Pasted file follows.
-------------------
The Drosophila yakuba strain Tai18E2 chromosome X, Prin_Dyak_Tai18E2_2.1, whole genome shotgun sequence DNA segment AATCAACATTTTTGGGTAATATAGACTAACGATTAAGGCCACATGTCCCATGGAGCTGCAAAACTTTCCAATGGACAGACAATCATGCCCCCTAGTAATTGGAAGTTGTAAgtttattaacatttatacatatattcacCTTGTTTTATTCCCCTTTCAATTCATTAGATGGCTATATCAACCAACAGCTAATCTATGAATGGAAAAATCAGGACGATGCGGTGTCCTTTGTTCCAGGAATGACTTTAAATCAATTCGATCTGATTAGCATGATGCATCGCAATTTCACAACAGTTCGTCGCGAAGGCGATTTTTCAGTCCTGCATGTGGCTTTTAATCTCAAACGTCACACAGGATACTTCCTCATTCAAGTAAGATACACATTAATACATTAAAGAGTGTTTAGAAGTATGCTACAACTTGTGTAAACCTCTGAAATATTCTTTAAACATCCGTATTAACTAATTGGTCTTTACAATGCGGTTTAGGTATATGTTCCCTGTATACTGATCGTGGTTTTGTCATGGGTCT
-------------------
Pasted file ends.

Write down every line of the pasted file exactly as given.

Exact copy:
The Drosophila yakuba strain Tai18E2 chromosome X, Prin_Dyak_Tai18E2_2.1, whole genome shotgun sequence DNA segment AATCAACATTTTTGGGTAATATAGACTAACGATTAAGGCCACATGTCCCATGGAGCTGCAAAACTTTCCAATGGACAGACAATCATGCCCCCTAGTAATTGGAAGTTGTAAgtttattaacatttatacatatattcacCTTGTTTTATTCCCCTTTCAATTCATTAGATGGCTATATCAACCAACAGCTAATCTATGAATGGAAAAATCAGGACGATGCGGTGTCCTTTGTTCCAGGAATGACTTTAAATCAATTCGATCTGATTAGCATGATGCATCGCAATTTCACAACAGTTCGTCGCGAAGGCGATTTTTCAGTCCTGCATGTGGCTTTTAATCTCAAACGTCACACAGGATACTTCCTCATTCAAGTAAGATACACATTAATACATTAAAGAGTGTTTAGAAGTATGCTACAACTTGTGTAAACCTCTGAAATATTCTTTAAACATCCGTATTAACTAATTGGTCTTTACAATGCGGTTTAGGTATATGTTCCCTGTATACTGATCGTGGTTTTGTCATGGGTCT